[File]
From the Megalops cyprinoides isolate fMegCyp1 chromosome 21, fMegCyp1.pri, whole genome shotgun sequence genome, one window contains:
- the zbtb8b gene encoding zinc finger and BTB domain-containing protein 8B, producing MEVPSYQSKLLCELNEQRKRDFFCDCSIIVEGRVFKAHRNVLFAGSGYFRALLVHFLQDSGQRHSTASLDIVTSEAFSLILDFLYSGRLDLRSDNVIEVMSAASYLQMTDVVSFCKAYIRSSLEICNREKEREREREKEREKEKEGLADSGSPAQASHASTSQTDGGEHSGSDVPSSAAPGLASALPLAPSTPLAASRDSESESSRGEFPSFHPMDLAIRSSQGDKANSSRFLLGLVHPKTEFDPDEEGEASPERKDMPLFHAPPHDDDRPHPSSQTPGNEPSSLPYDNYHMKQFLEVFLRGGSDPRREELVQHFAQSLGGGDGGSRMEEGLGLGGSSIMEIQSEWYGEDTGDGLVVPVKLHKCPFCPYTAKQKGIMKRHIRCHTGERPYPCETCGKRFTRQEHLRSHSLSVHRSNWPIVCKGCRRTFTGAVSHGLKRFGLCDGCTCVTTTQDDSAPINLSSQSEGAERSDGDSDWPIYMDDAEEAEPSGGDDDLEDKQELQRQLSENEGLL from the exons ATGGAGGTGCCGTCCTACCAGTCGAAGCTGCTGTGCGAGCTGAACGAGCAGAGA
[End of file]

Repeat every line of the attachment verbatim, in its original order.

From the Megalops cyprinoides isolate fMegCyp1 chromosome 21, fMegCyp1.pri, whole genome shotgun sequence genome, one window contains:
- the zbtb8b gene encoding zinc finger and BTB domain-containing protein 8B, producing MEVPSYQSKLLCELNEQRKRDFFCDCSIIVEGRVFKAHRNVLFAGSGYFRALLVHFLQDSGQRHSTASLDIVTSEAFSLILDFLYSGRLDLRSDNVIEVMSAASYLQMTDVVSFCKAYIRSSLEICNREKEREREREKEREKEKEGLADSGSPAQASHASTSQTDGGEHSGSDVPSSAAPGLASALPLAPSTPLAASRDSESESSRGEFPSFHPMDLAIRSSQGDKANSSRFLLGLVHPKTEFDPDEEGEASPERKDMPLFHAPPHDDDRPHPSSQTPGNEPSSLPYDNYHMKQFLEVFLRGGSDPRREELVQHFAQSLGGGDGGSRMEEGLGLGGSSIMEIQSEWYGEDTGDGLVVPVKLHKCPFCPYTAKQKGIMKRHIRCHTGERPYPCETCGKRFTRQEHLRSHSLSVHRSNWPIVCKGCRRTFTGAVSHGLKRFGLCDGCTCVTTTQDDSAPINLSSQSEGAERSDGDSDWPIYMDDAEEAEPSGGDDDLEDKQELQRQLSENEGLL from the exons ATGGAGGTGCCGTCCTACCAGTCGAAGCTGCTGTGCGAGCTGAACGAGCAGAGA